The brochure’s cover claimed that the Hero Reaper was the lightest draft and strongest reaper in the world. It could work in any type of soil, and was easily pulled by a pair of light horses. The Hero Reaper sold for $125, and each reaper came with its own tool box of extra bolts, rivets and wrenches. Several pages containing testimonials of farmers who had satisfactorily used the Hero Reaper were printed in the 1881 catalog.


Another product manufactured by the Sandusky Machine and Agricultural Works was the Excelsior Gleaner and Binder, which was said to be simple, efficient and light.


Eventually the Sandusky Machine and Agricultural Works was consolidated with the Klotz and Kromer Machine Company.



In the early twentieth century, the Sandusky Machine and Agricultural Works name was dropped, and by 1929, the Klotz and Kromer Machine Company incorporated as the Klotz Machine Company. Later it was known as the Klotz Machine and Foundry Company, which was acquired by Union Chain in 1951. Today, the company formerly known as Union Chain is a part of U.S. Tsubaki, located on Edgewater Avenue on Sandusky’s west side.

Saturday, August 08, 2015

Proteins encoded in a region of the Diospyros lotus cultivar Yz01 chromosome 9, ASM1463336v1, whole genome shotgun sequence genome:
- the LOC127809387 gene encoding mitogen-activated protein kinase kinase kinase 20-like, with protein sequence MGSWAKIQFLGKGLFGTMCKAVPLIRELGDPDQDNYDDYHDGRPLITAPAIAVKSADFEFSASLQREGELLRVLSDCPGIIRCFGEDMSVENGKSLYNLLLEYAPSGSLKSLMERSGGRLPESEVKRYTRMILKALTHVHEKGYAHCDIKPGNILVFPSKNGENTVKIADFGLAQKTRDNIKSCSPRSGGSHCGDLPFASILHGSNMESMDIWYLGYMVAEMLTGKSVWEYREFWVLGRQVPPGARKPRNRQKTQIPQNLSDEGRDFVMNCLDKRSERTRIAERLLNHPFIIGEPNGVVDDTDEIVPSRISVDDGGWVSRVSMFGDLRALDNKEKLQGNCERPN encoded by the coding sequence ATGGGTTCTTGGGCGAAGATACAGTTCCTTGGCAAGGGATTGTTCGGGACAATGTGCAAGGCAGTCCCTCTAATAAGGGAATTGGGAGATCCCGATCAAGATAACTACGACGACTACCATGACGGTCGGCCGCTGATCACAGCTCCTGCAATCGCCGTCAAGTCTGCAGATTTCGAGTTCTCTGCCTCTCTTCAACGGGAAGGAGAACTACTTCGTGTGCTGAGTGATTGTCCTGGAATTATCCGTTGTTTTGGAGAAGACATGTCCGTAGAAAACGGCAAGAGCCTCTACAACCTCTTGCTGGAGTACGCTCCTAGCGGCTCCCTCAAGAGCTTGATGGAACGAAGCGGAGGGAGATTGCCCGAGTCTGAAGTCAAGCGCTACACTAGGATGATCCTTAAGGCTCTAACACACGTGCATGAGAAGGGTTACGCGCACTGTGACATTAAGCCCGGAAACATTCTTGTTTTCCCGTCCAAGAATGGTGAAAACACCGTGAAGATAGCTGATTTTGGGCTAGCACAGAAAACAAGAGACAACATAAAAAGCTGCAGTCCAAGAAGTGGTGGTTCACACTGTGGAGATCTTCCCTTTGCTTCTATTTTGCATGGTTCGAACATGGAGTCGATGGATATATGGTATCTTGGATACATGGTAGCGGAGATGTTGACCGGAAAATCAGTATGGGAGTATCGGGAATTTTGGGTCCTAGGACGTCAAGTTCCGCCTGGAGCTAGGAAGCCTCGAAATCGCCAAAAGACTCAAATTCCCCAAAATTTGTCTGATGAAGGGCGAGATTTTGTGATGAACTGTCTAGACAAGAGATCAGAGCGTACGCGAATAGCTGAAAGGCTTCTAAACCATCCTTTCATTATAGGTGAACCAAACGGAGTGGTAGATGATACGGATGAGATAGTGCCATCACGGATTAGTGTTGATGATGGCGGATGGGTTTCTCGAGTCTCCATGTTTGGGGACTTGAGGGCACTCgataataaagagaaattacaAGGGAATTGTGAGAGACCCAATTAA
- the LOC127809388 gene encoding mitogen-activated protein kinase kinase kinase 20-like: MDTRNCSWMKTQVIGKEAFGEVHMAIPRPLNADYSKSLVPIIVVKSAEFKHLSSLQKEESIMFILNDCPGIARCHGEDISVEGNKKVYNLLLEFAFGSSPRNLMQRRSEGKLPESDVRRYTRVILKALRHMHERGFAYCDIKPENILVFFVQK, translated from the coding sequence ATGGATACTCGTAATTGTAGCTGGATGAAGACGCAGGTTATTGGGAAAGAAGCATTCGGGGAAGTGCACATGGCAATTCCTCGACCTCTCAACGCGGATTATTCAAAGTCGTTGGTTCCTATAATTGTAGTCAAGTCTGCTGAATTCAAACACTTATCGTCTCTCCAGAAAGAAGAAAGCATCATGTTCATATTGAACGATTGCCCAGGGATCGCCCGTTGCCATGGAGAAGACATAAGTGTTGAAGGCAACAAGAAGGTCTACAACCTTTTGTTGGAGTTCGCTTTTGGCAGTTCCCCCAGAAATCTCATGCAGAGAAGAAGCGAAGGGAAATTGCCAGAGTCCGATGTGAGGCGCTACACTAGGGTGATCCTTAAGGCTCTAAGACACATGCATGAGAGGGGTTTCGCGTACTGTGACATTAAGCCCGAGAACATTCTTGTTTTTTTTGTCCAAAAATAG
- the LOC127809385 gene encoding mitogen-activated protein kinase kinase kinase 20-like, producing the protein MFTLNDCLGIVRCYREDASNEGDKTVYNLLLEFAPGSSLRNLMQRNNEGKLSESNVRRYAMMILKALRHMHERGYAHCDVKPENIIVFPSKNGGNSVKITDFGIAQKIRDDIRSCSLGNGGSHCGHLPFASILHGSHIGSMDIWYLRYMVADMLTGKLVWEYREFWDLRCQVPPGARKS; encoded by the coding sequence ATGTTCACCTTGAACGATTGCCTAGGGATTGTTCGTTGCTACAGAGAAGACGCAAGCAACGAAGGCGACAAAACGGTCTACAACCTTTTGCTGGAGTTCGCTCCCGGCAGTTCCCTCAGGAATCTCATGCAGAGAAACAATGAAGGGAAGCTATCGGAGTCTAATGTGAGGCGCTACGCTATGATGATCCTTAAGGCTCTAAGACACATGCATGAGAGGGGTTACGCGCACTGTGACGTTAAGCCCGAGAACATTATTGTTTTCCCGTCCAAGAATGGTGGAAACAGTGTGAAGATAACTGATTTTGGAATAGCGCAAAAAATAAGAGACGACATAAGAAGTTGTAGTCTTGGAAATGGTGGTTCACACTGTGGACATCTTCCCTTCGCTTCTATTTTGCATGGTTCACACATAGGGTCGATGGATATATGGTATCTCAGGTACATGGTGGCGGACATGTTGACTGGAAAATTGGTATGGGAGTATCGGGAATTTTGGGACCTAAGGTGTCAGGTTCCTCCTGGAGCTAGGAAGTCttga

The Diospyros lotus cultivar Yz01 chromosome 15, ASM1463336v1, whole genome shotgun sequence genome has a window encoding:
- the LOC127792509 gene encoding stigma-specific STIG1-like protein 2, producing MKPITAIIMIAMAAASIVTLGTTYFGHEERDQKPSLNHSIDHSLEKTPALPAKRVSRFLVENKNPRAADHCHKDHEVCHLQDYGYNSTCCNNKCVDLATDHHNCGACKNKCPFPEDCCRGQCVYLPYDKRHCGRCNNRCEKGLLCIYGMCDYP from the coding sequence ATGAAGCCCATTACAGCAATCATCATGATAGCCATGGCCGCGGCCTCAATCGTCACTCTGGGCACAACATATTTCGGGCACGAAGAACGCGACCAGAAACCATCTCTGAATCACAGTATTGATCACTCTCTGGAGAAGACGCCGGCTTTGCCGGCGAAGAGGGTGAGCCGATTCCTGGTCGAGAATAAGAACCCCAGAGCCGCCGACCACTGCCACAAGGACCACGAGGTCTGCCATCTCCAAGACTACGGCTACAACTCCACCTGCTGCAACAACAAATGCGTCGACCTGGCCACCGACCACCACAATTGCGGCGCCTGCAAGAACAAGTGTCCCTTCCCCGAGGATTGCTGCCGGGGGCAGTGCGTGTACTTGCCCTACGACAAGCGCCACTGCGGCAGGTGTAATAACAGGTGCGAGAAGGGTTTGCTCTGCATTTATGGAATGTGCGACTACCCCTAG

The Colton House


From the early 1860s until his death in 1898, Harry Colton was the proprietor of the Colton House, a hotel located in Sandusky at the southeast corner of Lawrence and Water Streets. It was situated just across from the docks of the Big Four railway and its predecessors. A portion of the 1886 Sanborn Map shows the location of the business. There was a saloon and billiards hall on the portion of the hotel that faced Water Street, and the hotel’s rooms were located along the side of the hotel which faced Lawrence Street.


The 1870 U.S.Census lists all the residents of the Colton House in Sandusky on July 25, 1870, which included Harry Colton, his wife Susanna, and several children. An article in the July 1, 1905 issue of the Sandusky Star Journal reported that the Colton House was a leading hotel in Sandusky at one time, due to its proximity to the shipping docks along Sandusky Bay. In its later years, it became known primarily as a boarding house and cafĂ©. 

Harry Colton died on May 8, 1898. After his death, the Colton House was operated by his wife, and later by his sons. By the early twentieth century, other owners had taken over the business. In 1905 the hotel became known as the Hotel Lawrence. The building was razed in the fall of 1932.

Harry and Susanna Colton and several of the extended Colton family are buried in Block 60 of Sandusky’s Oakland Cemetery.